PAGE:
Nevertheless, something interesting is happening in DeFi. The DeX’s or decentralized exchanges have shown that automated market makers can perform the services of market order books used by the traditional exchanges like the NYSE at lower cost while being easily accessible from anywhere in the world and operating 24/7/365. Thus, every exchange in the world is vulnerable to a DeX.
Also, although DeFi is a place where you can easily lose all your money to mistakes, scams, and bugs (not to mention changes in asset values), DeFi is rapidly developing state-of-the-art security. Only the paranoid survive on the blockchain which means that the systems that do survive are robust. Balaji Srinivasan recently tweeted that Bitcoin is the most powerful algorithm in the world and few algorithms have been as battle-tested as Bitcoin. In a similar way, DeFi will be secure or die and security in a blockchain world will be more secure than anywhere else.
Combining security with accessibility is what’s hard. It’s telling that Coinbase is one of the most successful firms in the crypto space despite performing services which are in some tension with the philosophical foundations of crypto. Satoshi Nakamoto would probably be a little disappointed to learn that people were depositing their Bitcoins in a bank! I can understand the impulse, however. It’s almost magical how you can move money on a blockchain without input or permission from any authority. But when you click the button and your money disappears it’s terrifying as you pray for the invisible hand of the miners to restore your money in another account. Elrond’s soon to be released Maier app, a wallet that interacts with the Elrond blockchain using only a phone number, will be an interesting test of whether a blockchain platform can duplicate the ease of use of something like PayPal or Zelle.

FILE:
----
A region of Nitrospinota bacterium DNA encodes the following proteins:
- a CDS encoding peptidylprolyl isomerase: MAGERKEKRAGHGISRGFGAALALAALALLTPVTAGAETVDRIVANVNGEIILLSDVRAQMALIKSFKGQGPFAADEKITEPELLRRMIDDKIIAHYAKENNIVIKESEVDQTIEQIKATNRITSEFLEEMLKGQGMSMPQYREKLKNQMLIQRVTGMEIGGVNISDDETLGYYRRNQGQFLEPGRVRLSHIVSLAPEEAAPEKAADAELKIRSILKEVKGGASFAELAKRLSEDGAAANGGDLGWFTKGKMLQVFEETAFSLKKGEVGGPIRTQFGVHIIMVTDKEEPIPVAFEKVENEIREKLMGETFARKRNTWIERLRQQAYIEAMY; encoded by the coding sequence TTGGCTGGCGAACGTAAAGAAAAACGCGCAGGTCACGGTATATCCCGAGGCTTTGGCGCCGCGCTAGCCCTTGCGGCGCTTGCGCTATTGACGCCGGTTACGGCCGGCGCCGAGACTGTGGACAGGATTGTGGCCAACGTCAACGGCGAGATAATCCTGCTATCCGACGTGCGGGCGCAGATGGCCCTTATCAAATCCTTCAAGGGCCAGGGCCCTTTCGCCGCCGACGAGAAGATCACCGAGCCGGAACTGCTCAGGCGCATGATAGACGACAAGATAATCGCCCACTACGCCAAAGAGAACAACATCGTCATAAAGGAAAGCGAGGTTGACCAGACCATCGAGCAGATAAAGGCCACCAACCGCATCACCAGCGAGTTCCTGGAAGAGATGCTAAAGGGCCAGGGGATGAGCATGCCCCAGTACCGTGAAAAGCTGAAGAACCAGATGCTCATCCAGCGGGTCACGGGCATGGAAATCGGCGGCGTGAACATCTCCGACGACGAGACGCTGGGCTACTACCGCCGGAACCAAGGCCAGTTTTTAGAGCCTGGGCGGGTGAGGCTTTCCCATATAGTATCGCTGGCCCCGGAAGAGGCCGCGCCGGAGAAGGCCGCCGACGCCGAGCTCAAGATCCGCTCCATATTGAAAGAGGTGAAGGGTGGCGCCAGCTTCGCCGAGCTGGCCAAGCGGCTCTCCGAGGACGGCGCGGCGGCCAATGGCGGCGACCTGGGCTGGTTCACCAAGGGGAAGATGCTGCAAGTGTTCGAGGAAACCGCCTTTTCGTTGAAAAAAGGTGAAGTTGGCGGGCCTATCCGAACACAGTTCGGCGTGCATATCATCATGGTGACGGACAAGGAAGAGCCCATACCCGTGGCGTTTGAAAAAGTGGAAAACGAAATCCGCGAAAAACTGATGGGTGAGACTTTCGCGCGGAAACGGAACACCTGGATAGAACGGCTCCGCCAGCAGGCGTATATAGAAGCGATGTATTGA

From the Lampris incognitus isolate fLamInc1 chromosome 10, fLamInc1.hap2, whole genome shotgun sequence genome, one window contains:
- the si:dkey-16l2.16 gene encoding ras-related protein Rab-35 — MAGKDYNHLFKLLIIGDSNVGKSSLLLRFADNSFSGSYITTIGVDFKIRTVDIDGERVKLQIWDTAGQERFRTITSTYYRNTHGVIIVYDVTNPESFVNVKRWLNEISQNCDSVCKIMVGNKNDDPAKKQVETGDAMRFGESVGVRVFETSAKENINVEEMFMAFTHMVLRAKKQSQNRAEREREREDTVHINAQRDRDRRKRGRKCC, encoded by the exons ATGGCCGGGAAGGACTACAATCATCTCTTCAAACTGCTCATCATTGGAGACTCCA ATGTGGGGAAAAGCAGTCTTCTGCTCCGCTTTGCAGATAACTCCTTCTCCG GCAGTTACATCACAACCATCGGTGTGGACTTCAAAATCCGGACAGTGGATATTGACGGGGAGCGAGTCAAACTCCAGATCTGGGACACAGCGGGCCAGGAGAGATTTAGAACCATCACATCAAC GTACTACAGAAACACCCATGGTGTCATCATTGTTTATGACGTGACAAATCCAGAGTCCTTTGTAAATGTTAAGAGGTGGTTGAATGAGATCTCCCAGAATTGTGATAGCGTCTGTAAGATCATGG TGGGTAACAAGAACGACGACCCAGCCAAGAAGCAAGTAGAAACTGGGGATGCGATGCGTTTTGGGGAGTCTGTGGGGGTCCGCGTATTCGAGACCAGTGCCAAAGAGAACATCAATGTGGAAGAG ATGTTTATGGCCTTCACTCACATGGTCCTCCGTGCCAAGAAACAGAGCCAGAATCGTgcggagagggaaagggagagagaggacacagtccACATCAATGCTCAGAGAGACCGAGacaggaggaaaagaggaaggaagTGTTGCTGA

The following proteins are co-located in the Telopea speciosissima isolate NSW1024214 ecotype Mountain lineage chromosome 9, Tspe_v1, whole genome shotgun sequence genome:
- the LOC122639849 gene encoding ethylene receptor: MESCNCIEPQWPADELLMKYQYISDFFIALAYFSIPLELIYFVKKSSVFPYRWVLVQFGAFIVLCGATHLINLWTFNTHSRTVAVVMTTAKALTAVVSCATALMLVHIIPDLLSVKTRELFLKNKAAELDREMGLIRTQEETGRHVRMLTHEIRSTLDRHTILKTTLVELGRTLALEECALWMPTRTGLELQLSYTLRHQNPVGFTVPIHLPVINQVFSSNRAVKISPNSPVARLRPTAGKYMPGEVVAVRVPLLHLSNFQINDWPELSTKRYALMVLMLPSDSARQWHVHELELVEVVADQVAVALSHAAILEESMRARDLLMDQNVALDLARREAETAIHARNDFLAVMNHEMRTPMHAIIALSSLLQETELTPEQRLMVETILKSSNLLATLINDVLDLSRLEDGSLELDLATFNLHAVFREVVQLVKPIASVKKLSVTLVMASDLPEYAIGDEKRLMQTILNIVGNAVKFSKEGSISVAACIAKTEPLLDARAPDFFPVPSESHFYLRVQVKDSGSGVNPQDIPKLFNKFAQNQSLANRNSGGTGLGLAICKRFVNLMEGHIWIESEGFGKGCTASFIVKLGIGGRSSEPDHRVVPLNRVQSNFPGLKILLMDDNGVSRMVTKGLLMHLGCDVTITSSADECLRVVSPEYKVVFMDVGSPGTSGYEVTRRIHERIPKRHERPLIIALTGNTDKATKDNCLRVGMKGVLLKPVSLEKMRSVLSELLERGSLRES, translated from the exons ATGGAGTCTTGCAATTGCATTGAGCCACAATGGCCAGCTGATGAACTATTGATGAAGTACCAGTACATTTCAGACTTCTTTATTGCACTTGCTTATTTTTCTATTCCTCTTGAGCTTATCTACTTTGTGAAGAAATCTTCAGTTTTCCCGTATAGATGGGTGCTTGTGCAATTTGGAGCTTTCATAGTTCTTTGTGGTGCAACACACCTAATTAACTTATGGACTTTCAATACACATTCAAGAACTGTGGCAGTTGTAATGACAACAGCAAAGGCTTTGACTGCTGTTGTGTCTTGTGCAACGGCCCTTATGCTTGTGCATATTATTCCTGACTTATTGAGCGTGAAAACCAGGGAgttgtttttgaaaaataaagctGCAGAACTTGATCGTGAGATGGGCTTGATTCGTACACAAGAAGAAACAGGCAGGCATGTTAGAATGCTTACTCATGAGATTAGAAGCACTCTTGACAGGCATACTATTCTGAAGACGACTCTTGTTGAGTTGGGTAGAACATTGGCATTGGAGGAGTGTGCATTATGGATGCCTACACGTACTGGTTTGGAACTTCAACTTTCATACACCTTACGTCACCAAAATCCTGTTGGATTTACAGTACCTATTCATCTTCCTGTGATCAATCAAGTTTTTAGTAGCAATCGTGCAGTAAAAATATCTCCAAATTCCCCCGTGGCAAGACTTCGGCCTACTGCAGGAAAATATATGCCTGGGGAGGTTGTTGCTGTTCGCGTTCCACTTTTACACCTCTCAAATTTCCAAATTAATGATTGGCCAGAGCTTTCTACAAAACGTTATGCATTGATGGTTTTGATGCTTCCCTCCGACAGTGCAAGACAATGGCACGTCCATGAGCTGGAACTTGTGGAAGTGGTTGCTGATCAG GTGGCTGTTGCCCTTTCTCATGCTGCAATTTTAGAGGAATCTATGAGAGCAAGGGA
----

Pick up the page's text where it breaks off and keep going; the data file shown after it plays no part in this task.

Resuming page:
The other interesting development in the space are zero knowledge proofs. Zero knowledge proofs let someone prove that they know a piece of information or the results of a computation without revealing the information. ZK proofs started in the academic literature but research in their uses and applications has exploded as computer scientists like Silvio Micali start blockchains and blockchains like ZCash hire computer scientists who advance the scientific literature (to give just one example). Truly anonymous digital cash is one application but more generally zero knowledge proofs let people buy and sell information in a way which has always been difficult and seemed impossible (how can you sell a piece of information without showing it to someone first but then having seen the information why would they buy it?).
Bottom line is that crypto is still waiting for the killer app which will make it 21st century infrastructure but there has been tremendous scientific progress in blockchains since the ur-date, 1/3/2009. Modern platforms like Elrond are faster, more robust, and more powerful than past platforms and the potential is there for transformative growth.